# How much sea water is needed to keep a submarine still at 30 meters depth?

• tuki
In summary: That appears to be the correct value. 997 kg/m3 is a bit low for sea water, which is mostly in the range 1020-1030 kg/m3.
tuki

## Homework Statement

A submarine is in water, depth 30 meters. Inside submarine there is default air pressure. Submarine has volume of 125 m³, from which 10 m³ is water tank used for submerging. Submarine weights 123 tons. How large portion of the water tank has to be filled with sea water in order to stay still?

## Homework Equations

Density:
$$\rho = \frac{m}{v}$$
Archimede's principle

## The Attempt at a Solution

By comparing densities we can determine if a object in fluid is sinking, floating or staying still. If
$$\rho_{\text{obj}} > \rho_{\text{fluid}} \implies \text{sinking}$$
$$\rho_{\text{obj}} < \rho_{\text{fluid}} \implies \text{floating}$$
$$\rho_{\text{obj}} = \rho_{\text{fluid}} \implies \text{staying still}$$
. This can be derived from Archimede's principle.

Now we want density of the submarine to be equal to density of water. Which means it stays still in relation to the water. In following equation left hand side (density of submarine), right hand side (density of water). M = mass of submarine, m = mass of water in the tank, v = volume of the submarine.
$$\frac{M+m}{v} = \rho_{\text{v}}$$
Mass of the water can be expressed as $$m = \rho_{\text{fluid}}v_\text{water in tank}$$
$$\frac{M+\rho_{\text{fluid}}v_\text{water in tank}}{v}$$
$$\implies v_\text{water in tank} = v-\frac{M}{\rho_{\text{fluid}}}$$

By computing this we will have

$$v_\text{water in tank} \approx 1.63 \text{ m}^3$$, which is 16.3% from the 10 m³ tank. Correct answer would be 56% of the 10m³ tank. Can't exactly see what I'am doing wrong?

what is the density of sea water you used ?

BvU said:
what is the density of sea water you used ?

The deeper you go the greater the pressure caused by water is. More water above submarine => greater pressure. I don't see how this would affect the buoyancy of the submarine? The force caused by pressure is distributed evenly on top, bottom and sides of the submarine, meaning the sum of the forces is zero? => these forces do not affect if the ship sinks or not. I think i lack the knowledge on how the Archimede's principle is related to pressure?

tuki said:
The deeper you go the greater the pressure caused by water is. More water above submarine => greater pressure. I don't see how this would affect the buoyancy of the submarine? The force caused by pressure is distributed evenly on top, bottom and sides of the submarine, meaning the sum of the forces is zero? => these forces do not affect if the ship sinks or not. I think i lack the knowledge on how the Archimede's principle is related to pressure?

And the sea water density is used is 997kg/m³

tuki said:
And the sea water density is used is 997kg/m³
That's the problem. This is not the same density as the one used to obtain 56%.

DrClaude said:
That's the problem. This is not the same density as the one used to obtain 56%.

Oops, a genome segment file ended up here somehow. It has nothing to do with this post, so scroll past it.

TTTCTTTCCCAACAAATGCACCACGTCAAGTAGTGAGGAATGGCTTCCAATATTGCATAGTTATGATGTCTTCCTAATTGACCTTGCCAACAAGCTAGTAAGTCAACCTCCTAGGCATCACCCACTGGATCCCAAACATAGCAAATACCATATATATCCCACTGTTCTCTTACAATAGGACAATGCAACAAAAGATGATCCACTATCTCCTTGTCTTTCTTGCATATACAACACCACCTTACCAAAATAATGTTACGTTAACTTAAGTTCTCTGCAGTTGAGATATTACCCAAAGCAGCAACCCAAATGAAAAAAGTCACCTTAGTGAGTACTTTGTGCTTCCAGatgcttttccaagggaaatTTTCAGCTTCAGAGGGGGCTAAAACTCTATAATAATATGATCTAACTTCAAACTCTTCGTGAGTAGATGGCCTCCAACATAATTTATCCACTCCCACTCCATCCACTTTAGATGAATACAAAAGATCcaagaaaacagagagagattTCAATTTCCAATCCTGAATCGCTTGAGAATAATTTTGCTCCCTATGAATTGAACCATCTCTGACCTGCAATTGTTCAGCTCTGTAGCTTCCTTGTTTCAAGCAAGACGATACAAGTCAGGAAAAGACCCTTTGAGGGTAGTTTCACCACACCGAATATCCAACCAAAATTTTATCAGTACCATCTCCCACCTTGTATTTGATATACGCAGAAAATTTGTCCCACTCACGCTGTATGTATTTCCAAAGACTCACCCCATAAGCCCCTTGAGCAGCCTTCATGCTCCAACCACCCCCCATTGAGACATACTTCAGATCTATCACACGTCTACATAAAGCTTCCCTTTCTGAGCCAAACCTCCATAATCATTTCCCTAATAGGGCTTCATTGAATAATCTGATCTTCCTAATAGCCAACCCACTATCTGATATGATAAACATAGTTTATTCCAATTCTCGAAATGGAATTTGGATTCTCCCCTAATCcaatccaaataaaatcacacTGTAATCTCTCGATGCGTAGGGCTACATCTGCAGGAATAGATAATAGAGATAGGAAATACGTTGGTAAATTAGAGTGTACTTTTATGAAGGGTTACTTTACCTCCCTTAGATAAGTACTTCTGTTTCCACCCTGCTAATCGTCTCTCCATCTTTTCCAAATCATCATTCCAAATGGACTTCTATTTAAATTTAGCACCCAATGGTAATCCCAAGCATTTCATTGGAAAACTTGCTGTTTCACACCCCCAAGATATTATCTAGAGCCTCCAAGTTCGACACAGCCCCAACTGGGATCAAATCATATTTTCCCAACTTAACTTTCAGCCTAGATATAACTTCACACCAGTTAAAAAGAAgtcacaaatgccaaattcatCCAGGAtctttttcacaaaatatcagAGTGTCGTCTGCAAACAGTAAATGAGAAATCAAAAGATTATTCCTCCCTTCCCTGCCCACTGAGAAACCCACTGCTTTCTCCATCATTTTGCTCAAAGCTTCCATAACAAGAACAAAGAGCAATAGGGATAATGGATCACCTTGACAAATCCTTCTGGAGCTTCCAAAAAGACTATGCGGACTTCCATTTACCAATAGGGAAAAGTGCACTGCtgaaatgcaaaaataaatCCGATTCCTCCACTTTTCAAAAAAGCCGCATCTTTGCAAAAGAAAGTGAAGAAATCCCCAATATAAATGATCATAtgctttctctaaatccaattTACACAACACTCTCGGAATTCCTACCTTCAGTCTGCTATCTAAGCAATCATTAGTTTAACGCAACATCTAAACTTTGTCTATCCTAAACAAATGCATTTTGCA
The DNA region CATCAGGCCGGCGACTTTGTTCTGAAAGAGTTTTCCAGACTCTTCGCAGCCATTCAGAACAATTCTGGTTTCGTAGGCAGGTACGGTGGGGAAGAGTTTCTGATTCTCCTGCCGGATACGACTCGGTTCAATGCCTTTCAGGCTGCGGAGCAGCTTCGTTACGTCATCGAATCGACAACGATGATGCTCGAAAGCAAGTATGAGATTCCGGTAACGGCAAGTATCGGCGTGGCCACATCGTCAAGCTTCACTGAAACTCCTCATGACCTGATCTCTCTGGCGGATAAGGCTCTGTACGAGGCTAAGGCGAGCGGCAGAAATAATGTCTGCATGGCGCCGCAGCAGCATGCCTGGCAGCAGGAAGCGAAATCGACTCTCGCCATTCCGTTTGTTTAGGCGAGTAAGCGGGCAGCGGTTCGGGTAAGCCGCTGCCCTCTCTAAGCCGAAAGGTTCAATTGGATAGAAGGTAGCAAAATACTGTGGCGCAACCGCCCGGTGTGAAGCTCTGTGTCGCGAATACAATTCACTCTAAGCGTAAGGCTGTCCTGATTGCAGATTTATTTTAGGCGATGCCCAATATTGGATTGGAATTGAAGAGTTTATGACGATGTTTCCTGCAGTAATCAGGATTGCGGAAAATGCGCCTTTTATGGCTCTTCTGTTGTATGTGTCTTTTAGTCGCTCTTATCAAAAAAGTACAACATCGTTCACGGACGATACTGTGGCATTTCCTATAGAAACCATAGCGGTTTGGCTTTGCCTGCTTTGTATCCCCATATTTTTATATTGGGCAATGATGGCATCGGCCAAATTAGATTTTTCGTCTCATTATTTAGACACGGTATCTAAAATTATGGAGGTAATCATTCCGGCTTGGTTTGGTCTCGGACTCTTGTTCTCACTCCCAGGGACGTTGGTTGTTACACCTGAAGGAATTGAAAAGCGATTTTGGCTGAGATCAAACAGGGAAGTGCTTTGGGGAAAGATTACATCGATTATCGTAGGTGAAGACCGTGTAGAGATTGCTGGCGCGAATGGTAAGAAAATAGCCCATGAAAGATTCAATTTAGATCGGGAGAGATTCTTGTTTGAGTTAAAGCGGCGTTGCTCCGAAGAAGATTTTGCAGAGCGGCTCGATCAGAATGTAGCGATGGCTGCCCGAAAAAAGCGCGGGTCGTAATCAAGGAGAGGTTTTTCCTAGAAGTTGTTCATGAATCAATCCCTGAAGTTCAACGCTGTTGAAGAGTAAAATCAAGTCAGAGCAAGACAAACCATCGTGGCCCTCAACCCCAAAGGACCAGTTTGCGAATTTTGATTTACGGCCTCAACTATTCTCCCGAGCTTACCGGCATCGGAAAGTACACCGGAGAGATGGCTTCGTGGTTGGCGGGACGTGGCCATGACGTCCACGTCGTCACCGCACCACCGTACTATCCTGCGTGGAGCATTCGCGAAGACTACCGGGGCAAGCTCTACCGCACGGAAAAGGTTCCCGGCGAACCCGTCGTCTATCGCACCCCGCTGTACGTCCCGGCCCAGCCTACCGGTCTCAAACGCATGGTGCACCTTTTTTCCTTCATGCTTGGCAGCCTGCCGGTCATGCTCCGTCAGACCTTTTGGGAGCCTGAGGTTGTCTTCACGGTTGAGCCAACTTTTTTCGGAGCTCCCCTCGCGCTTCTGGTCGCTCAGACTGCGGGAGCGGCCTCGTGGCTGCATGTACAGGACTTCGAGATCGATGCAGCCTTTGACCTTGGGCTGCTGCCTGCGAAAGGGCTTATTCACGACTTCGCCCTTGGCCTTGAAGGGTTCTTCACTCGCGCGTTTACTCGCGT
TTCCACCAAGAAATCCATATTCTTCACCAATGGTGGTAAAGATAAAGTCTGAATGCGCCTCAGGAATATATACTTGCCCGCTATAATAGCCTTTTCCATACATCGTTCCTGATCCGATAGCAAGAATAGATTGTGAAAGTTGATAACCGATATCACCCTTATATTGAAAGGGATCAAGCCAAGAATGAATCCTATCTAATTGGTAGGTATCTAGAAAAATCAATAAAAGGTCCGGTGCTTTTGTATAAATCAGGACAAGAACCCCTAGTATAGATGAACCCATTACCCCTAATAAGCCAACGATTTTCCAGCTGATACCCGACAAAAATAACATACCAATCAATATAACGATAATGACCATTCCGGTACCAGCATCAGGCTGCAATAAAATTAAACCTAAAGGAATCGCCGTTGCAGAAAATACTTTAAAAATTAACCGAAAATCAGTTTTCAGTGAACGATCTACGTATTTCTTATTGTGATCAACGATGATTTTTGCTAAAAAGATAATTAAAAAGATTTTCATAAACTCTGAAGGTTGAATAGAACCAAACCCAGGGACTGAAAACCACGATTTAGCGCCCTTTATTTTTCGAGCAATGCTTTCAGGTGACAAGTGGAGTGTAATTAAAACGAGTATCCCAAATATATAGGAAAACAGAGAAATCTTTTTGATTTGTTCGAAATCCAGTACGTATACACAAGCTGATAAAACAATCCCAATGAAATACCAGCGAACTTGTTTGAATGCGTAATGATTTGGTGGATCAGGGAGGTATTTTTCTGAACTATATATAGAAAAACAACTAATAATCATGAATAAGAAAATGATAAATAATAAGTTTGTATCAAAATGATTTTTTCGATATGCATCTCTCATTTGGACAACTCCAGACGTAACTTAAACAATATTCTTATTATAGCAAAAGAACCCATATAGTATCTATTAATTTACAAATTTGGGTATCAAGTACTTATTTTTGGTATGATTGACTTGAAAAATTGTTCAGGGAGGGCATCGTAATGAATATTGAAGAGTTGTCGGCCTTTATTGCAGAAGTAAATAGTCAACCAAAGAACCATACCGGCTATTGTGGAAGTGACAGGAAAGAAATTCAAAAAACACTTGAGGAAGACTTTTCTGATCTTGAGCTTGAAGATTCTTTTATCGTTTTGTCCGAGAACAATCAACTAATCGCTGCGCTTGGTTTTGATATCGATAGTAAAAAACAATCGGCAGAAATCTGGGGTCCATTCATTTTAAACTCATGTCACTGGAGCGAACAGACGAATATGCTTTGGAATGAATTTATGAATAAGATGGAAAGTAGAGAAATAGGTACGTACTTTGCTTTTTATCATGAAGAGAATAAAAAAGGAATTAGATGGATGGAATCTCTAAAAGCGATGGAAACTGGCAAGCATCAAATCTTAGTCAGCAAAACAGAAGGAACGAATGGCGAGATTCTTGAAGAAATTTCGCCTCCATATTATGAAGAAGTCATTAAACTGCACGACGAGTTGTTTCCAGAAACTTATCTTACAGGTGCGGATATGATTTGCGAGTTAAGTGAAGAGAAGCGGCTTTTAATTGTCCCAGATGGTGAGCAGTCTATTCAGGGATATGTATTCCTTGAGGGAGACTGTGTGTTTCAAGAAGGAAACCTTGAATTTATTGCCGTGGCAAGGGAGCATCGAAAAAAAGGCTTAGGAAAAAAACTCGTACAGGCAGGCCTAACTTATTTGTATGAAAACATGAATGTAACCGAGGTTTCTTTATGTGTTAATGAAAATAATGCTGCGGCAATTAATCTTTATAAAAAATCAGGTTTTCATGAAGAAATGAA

Yes i think it's suppose to be 1.03*10^3 kg/m³. There is mistake in the description of the assignment.

tuki said:
Yes i think it's suppose to be 1.03*10^3 kg/m³. There is mistake in the description of the assignment.
That appears to be the correct value. 997 kg/m3 is a bit low for sea water, which is mostly in the range 1020-1030 kg/m3.

and my post was to make you see that 125 or 115 m3 of air is only a small mass -- (almost?) negligible
the sea water density is the main dish (and works in the other direction)

## 1. How is the amount of sea water needed to keep a submarine still at 30 meters depth calculated?

The amount of sea water needed to keep a submarine still at 30 meters depth is calculated by using Archimedes' principle, which states that the upward buoyant force on an object is equal to the weight of the fluid it displaces. This means that the amount of water needed to keep a submarine still at 30 meters depth is equal to the weight of the submarine itself.

## 2. What factors affect the amount of sea water needed to keep a submarine still at 30 meters depth?

The main factors that affect the amount of sea water needed to keep a submarine still at 30 meters depth are the size and weight of the submarine, as well as the density and salinity of the water. The shape and design of the submarine can also play a role in the amount of water needed for stability.

## 3. Can the amount of sea water needed to keep a submarine still at 30 meters depth change?

Yes, the amount of sea water needed to keep a submarine still at 30 meters depth can change depending on the external conditions. For example, if the submarine changes its depth or if the water density or salinity changes, the amount of water needed for stability will also change.

## 4. How does the amount of sea water needed to keep a submarine still at 30 meters depth differ from other depths?

The amount of sea water needed to keep a submarine still at 30 meters depth may differ from other depths due to the changing pressure and density of the water. At greater depths, the pressure and density increase, which means more water is needed for stability. Additionally, the depth may also affect the design and weight of the submarine, which can also impact the amount of water needed.

## 5. Can a submarine stay still at 30 meters depth without any sea water?

No, a submarine cannot stay still at 30 meters depth without any sea water. Without water, there is no upward buoyant force to counteract the downward force of gravity, which would cause the submarine to sink. Water is essential for maintaining stability and keeping a submarine at a specific depth.

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